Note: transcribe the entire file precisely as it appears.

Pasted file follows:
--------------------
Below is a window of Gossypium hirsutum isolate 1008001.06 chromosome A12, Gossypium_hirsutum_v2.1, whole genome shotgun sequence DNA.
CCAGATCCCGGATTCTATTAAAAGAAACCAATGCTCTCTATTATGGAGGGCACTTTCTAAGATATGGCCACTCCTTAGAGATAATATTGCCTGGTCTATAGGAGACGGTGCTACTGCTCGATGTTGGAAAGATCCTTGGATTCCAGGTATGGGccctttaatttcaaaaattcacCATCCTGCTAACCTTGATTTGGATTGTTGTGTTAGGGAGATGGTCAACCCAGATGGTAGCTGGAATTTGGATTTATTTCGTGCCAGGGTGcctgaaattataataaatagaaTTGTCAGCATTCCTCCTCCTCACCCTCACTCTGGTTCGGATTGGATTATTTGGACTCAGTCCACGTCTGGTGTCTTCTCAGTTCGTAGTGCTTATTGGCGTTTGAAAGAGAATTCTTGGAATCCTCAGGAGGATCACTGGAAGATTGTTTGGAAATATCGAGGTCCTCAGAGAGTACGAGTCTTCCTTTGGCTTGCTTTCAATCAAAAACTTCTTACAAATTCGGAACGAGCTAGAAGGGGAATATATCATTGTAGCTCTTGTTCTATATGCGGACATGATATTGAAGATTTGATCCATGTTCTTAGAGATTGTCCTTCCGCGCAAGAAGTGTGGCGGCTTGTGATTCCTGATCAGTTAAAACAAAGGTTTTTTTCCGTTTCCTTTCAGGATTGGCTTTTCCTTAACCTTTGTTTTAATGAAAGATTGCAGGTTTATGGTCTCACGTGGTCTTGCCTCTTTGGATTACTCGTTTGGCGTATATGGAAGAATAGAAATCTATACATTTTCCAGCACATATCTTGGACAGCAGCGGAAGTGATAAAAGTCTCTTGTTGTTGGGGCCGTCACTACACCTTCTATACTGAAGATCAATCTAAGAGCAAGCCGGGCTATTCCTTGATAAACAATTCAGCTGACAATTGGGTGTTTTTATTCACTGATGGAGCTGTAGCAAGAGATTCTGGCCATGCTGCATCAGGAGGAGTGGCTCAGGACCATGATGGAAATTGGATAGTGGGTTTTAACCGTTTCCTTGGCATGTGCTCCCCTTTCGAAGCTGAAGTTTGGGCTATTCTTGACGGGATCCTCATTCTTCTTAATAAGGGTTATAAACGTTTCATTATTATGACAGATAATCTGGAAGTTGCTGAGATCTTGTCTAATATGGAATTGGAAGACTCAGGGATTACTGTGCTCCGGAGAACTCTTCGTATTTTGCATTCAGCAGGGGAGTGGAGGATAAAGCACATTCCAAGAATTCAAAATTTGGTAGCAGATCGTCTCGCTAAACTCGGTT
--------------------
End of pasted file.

Below is a window of Gossypium hirsutum isolate 1008001.06 chromosome A12, Gossypium_hirsutum_v2.1, whole genome shotgun sequence DNA.
CCAGATCCCGGATTCTATTAAAAGAAACCAATGCTCTCTATTATGGAGGGCACTTTCTAAGATATGGCCACTCCTTAGAGATAATATTGCCTGGTCTATAGGAGACGGTGCTACTGCTCGATGTTGGAAAGATCCTTGGATTCCAGGTATGGGccctttaatttcaaaaattcacCATCCTGCTAACCTTGATTTGGATTGTTGTGTTAGGGAGATGGTCAACCCAGATGGTAGCTGGAATTTGGATTTATTTCGTGCCAGGGTGcctgaaattataataaatagaaTTGTCAGCATTCCTCCTCCTCACCCTCACTCTGGTTCGGATTGGATTATTTGGACTCAGTCCACGTCTGGTGTCTTCTCAGTTCGTAGTGCTTATTGGCGTTTGAAAGAGAATTCTTGGAATCCTCAGGAGGATCACTGGAAGATTGTTTGGAAATATCGAGGTCCTCAGAGAGTACGAGTCTTCCTTTGGCTTGCTTTCAATCAAAAACTTCTTACAAATTCGGAACGAGCTAGAAGGGGAATATATCATTGTAGCTCTTGTTCTATATGCGGACATGATATTGAAGATTTGATCCATGTTCTTAGAGATTGTCCTTCCGCGCAAGAAGTGTGGCGGCTTGTGATTCCTGATCAGTTAAAACAAAGGTTTTTTTCCGTTTCCTTTCAGGATTGGCTTTTCCTTAACCTTTGTTTTAATGAAAGATTGCAGGTTTATGGTCTCACGTGGTCTTGCCTCTTTGGATTACTCGTTTGGCGTATATGGAAGAATAGAAATCTATACATTTTCCAGCACATATCTTGGACAGCAGCGGAAGTGATAAAAGTCTCTTGTTGTTGGGGCCGTCACTACACCTTCTATACTGAAGATCAATCTAAGAGCAAGCCGGGCTATTCCTTGATAAACAATTCAGCTGACAATTGGGTGTTTTTATTCACTGATGGAGCTGTAGCAAGAGATTCTGGCCATGCTGCATCAGGAGGAGTGGCTCAGGACCATGATGGAAATTGGATAGTGGGTTTTAACCGTTTCCTTGGCATGTGCTCCCCTTTCGAAGCTGAAGTTTGGGCTATTCTTGACGGGATCCTCATTCTTCTTAATAAGGGTTATAAACGTTTCATTATTATGACAGATAATCTGGAAGTTGCTGAGATCTTGTCTAATATGGAATTGGAAGACTCAGGGATTACTGTGCTCCGGAGAACTCTTCGTATTTTGCATTCAGCAGGGGAGTGGAGGATAAAGCACATTCCAAGAATTCAAAATTTGGTAGCAGATCGTCTCGCTAAACTCGGTT